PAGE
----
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Randolph president emphasizes value of free speech in Convocation remarks

Convocation speakers: Randolph President Bradley W. Bateman (left), Student Government President Eva Heitbrink '17, and Chaplain Jennifer Moore.

Convocation speakers: Randolph President Bradley W. Bateman (left), Student Government President Eva Heitbrink ’17, and Chaplain Jennifer Moore.

Read Dr. Bradley W. Bateman’s Convocation Address (PDF)

The Randolph College community celebrated the official opening of the 2016-17 academic year with Convocation on Tuesday.

The ceremony began with the procession of faculty and seniors into Smith Hall Theatre. Seniors wore traditional funny hats and graduation robes decorated with buttons as they exchanged cheers and songs with the sophomores.

During the event, Carl Girelli, vice president for academic affairs and dean of the College, presented several awards to students and faculty.

Tetiana Poliakova ’18 earned the Phi Beta Kappa Book Award, which is given annually to the junior who has attained the highest grade point average in their class.

Convocation processionPhysics professor Katrin Schenk was awarded the Kathryn Graves Davidson Scholarship Award, which recognizes the importance of faculty research, scholarship, and achievement.

Chemistry professor Ann Fabirkiewicz received the Kathryn Graves Davidson Service Award, which recognizes a member of the full-time faculty who has been outstanding in bringing distinction to the College.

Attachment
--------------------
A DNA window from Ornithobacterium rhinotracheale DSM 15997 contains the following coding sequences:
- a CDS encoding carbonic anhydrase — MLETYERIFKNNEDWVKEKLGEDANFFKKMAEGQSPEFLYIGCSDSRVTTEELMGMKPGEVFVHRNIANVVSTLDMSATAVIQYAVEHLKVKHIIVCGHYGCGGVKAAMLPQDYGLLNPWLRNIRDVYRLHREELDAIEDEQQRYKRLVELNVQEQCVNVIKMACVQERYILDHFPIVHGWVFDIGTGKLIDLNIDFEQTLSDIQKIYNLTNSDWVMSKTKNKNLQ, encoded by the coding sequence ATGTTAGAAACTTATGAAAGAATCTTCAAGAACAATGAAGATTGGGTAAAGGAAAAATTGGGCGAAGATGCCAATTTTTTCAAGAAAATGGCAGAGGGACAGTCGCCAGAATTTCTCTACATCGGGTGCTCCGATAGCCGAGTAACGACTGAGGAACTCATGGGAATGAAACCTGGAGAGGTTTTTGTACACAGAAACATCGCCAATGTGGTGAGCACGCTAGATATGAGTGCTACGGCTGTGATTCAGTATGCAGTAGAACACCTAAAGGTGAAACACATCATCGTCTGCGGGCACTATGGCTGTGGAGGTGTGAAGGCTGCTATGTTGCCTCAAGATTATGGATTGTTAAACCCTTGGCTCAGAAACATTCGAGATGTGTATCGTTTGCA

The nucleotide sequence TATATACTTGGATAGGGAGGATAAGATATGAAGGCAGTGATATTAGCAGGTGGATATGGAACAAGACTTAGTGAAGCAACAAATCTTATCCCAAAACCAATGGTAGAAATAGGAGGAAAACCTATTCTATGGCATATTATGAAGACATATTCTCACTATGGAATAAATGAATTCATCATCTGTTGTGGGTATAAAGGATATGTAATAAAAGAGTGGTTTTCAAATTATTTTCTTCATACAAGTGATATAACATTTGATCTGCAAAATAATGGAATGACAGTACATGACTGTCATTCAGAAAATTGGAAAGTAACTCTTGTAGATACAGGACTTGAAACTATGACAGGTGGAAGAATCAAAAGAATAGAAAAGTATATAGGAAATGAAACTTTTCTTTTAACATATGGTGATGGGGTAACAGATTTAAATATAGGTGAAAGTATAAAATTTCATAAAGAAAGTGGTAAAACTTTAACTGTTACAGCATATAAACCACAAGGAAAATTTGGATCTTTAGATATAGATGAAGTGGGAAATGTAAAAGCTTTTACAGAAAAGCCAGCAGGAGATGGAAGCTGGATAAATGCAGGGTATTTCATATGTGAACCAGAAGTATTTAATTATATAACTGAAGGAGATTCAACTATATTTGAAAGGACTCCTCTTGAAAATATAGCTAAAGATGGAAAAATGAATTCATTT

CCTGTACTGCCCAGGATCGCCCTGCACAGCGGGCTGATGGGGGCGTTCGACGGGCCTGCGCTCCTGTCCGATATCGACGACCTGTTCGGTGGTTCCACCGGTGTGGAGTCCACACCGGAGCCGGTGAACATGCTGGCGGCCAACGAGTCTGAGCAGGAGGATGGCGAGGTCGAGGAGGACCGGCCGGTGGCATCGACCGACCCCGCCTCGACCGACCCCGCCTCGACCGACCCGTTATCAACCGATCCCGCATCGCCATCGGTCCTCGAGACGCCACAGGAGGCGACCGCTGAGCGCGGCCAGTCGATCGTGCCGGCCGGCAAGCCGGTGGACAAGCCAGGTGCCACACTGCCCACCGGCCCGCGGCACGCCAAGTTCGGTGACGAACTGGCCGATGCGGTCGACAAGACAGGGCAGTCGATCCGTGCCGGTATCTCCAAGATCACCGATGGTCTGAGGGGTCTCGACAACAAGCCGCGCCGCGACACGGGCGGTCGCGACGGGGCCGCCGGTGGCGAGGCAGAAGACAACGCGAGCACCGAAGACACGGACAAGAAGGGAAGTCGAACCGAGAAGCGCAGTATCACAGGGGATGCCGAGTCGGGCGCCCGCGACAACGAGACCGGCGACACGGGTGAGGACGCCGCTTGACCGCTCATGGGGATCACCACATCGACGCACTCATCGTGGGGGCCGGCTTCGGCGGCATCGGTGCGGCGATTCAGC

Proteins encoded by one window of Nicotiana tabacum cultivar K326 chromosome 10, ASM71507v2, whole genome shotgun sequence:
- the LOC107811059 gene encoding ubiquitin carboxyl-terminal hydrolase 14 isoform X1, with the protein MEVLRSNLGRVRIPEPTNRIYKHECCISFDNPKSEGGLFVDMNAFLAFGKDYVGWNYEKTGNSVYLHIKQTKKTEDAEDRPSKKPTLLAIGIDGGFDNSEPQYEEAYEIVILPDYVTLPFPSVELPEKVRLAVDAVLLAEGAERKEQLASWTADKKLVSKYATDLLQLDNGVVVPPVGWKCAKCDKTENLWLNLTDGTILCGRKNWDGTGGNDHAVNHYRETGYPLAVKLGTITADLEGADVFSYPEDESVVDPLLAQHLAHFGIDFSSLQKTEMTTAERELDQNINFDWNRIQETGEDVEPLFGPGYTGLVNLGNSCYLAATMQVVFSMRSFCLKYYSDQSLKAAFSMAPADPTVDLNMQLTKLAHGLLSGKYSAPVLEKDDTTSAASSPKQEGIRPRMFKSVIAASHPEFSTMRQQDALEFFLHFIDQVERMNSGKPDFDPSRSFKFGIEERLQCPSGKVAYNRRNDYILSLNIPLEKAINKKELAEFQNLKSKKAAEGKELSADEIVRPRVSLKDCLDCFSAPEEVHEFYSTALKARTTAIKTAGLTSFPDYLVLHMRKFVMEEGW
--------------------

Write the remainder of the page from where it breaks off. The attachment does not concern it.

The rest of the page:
Sociology professor Danielle Currier was presented the Gillie A. Larew Distinguished Teaching Award.

Eva Heitbrink ’17, president of Student Government, welcomed the audience and spoke about one of the most impactful moments in her Randolph College career: her participation in a campus Black Lives Matter protest. Heitbrink admitted that prior to that day her sophomore year, she had never protested before—partly because she didn’t feel it would make a difference, but also because there was never an issue she felt strongly enough about to speak up. Growing up in the Netherlands, she said there was a narrative that her country had outgrown issues of race.

“The protest was something I had never experienced before, and I know it was something I would never have experienced if it was not for Randolph,” Heitbrink said. “It was here that I felt safe and accepted enough to have my views challenged. This institution helped me open my eyes to what was happening in the world.”

Heitbrink said her participation in the protest showed her that she could make a difference and encouraged her to continue standing up against injustice after she graduates.

“Sometimes I wonder who I would have been without this experience,” she said. “It only makes me realize more that Randolph can be a place of growth. No one comes here as a finished product. All of us are here to learn, to experience, and to grow. You will encounter things that you have not encountered before. You will meet people that are not like you. These things will help to shape the person you are to become. Don’t be afraid of change. Be open to it.”

Heitbrink closed her speech by reciting a quote by Martin Luther King, Jr.: “Make a career of humanity; commit yourself to the noble struggle for equal rights. You will make a greater person of yourself, a greater nation of your country, and a finer world to live in.”